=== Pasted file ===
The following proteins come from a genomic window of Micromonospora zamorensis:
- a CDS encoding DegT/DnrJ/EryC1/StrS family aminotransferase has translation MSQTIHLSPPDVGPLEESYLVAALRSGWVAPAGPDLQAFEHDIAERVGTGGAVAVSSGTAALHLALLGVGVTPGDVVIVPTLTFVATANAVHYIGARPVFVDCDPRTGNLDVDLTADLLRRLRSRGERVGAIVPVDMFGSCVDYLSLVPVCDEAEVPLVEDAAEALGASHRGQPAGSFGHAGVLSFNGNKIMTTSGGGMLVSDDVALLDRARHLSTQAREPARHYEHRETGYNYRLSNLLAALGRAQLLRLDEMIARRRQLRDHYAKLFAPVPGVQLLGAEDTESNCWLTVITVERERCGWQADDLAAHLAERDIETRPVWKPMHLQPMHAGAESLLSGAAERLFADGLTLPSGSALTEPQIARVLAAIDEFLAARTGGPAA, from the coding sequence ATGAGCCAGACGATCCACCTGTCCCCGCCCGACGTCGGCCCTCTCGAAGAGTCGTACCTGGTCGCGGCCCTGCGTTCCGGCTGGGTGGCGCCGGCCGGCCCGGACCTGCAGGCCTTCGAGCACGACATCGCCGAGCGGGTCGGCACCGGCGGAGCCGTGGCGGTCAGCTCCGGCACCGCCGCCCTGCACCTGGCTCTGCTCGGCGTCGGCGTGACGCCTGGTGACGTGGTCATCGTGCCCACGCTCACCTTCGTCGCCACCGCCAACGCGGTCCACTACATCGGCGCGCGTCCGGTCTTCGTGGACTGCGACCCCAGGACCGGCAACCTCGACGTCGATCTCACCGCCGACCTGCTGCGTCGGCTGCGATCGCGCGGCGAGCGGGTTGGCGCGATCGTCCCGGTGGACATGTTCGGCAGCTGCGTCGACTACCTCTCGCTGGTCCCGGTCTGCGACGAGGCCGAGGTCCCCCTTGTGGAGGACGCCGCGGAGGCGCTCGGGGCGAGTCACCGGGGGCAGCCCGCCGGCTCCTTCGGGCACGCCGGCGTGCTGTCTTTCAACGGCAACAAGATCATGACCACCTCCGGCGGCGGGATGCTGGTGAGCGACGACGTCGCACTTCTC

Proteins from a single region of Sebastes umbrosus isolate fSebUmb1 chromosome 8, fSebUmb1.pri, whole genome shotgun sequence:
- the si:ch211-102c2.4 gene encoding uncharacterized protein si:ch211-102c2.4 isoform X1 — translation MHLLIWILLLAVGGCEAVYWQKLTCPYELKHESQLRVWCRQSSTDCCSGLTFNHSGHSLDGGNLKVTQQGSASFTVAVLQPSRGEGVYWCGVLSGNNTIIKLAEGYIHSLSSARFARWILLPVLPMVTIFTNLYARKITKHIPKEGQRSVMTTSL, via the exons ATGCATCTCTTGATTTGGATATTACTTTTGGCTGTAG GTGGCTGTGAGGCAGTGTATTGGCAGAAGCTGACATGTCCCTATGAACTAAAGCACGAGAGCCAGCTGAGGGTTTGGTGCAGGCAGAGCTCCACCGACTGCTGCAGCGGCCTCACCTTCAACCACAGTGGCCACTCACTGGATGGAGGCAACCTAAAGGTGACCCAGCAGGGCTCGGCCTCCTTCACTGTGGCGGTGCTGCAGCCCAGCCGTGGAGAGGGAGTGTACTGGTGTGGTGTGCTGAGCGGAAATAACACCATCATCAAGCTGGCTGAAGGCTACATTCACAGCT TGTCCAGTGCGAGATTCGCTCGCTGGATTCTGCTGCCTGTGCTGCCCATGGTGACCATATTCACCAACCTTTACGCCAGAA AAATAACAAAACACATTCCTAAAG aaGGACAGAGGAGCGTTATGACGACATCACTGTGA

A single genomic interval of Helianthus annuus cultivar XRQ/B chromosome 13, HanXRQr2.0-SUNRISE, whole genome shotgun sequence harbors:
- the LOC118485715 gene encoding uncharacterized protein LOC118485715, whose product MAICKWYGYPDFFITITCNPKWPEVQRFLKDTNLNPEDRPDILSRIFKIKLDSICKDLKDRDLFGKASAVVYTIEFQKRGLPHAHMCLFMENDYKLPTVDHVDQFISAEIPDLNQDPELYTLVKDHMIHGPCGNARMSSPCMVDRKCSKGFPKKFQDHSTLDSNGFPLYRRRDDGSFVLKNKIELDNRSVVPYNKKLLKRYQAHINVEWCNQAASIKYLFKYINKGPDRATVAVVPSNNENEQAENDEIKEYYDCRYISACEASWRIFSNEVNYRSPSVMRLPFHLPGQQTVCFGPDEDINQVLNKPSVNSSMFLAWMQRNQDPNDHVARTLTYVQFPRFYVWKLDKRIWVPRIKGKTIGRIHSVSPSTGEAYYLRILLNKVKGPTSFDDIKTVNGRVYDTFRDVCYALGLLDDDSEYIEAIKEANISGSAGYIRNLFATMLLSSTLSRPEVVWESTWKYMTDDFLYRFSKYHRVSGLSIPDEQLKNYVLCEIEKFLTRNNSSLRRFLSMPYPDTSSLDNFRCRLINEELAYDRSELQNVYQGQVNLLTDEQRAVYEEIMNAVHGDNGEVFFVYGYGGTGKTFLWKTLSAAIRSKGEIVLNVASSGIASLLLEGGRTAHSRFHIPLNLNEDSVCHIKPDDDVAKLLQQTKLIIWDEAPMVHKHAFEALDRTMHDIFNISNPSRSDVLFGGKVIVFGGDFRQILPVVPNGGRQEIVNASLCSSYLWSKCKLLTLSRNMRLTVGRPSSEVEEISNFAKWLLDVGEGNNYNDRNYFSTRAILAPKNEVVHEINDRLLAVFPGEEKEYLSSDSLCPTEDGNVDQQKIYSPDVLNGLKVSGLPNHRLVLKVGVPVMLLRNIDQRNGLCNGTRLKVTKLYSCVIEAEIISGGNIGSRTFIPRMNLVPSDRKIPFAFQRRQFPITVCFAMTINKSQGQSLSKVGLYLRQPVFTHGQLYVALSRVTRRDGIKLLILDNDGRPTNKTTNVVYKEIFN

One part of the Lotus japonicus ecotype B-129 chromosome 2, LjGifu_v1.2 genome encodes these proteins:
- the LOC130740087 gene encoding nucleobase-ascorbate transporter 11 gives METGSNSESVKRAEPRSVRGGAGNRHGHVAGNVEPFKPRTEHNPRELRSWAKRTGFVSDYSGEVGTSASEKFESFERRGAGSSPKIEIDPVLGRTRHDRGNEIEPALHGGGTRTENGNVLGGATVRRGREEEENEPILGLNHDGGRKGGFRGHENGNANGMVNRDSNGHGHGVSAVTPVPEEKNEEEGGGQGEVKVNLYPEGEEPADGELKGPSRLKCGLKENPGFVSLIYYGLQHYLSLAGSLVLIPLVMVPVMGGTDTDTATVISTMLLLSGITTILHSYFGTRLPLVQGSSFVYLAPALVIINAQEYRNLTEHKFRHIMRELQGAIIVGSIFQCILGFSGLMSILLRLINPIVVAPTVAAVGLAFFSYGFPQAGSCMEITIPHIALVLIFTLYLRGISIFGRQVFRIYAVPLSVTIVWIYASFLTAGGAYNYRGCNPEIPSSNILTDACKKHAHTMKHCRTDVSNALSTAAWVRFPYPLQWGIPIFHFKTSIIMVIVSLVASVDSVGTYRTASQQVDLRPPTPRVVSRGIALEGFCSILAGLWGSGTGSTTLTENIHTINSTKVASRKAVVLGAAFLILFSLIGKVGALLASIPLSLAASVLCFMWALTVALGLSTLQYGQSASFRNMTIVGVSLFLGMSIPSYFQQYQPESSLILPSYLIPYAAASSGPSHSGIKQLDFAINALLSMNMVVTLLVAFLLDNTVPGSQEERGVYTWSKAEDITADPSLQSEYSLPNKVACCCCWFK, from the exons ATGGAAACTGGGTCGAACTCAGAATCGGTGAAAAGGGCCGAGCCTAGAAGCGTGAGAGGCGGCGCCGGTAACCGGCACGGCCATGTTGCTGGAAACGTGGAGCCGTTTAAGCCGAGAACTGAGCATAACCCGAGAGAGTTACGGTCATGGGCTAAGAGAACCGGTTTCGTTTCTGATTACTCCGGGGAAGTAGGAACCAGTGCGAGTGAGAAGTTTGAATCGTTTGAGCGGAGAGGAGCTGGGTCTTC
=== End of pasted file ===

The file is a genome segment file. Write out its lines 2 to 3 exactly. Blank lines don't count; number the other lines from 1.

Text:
- a CDS encoding DegT/DnrJ/EryC1/StrS family aminotransferase has translation MSQTIHLSPPDVGPLEESYLVAALRSGWVAPAGPDLQAFEHDIAERVGTGGAVAVSSGTAALHLALLGVGVTPGDVVIVPTLTFVATANAVHYIGARPVFVDCDPRTGNLDVDLTADLLRRLRSRGERVGAIVPVDMFGSCVDYLSLVPVCDEAEVPLVEDAAEALGASHRGQPAGSFGHAGVLSFNGNKIMTTSGGGMLVSDDVALLDRARHLSTQAREPARHYEHRETGYNYRLSNLLAALGRAQLLRLDEMIARRRQLRDHYAKLFAPVPGVQLLGAEDTESNCWLTVITVERERCGWQADDLAAHLAERDIETRPVWKPMHLQPMHAGAESLLSGAAERLFADGLTLPSGSALTEPQIARVLAAIDEFLAARTGGPAA, from the coding sequence ATGAGCCAGACGATCCACCTGTCCCCGCCCGACGTCGGCCCTCTCGAAGAGTCGTACCTGGTCGCGGCCCTGCGTTCCGGCTGGGTGGCGCCGGCCGGCCCGGACCTGCAGGCCTTCGAGCACGACATCGCCGAGCGGGTCGGCACCGGCGGAGCCGTGGCGGTCAGCTCCGGCACCGCCGCCCTGCACCTGGCTCTGCTCGGCGTCGGCGTGACGCCTGGTGACGTGGTCATCGTGCCCACGCTCACCTTCGTCGCCACCGCCAACGCGGTCCACTACATCGGCGCGCGTCCGGTCTTCGTGGACTGCGACCCCAGGACCGGCAACCTCGACGTCGATCTCACCGCCGACCTGCTGCGTCGGCTGCGATCGCGCGGCGAGCGGGTTGGCGCGATCGTCCCGGTGGACATGTTCGGCAGCTGCGTCGACTACCTCTCGCTGGTCCCGGTCTGCGACGAGGCCGAGGTCCCCCTTGTGGAGGACGCCGCGGAGGCGCTCGGGGCGAGTCACCGGGGGCAGCCCGCCGGCTCCTTCGGGCACGCCGGCGTGCTGTCTTTCAACGGCAACAAGATCATGACCACCTCCGGCGGCGGGATGCTGGTGAGCGACGACGTCGCACTTCTC

Proteins from a single region of Sebastes umbrosus isolate fSebUmb1 chromosome 8, fSebUmb1.pri, whole genome shotgun sequence: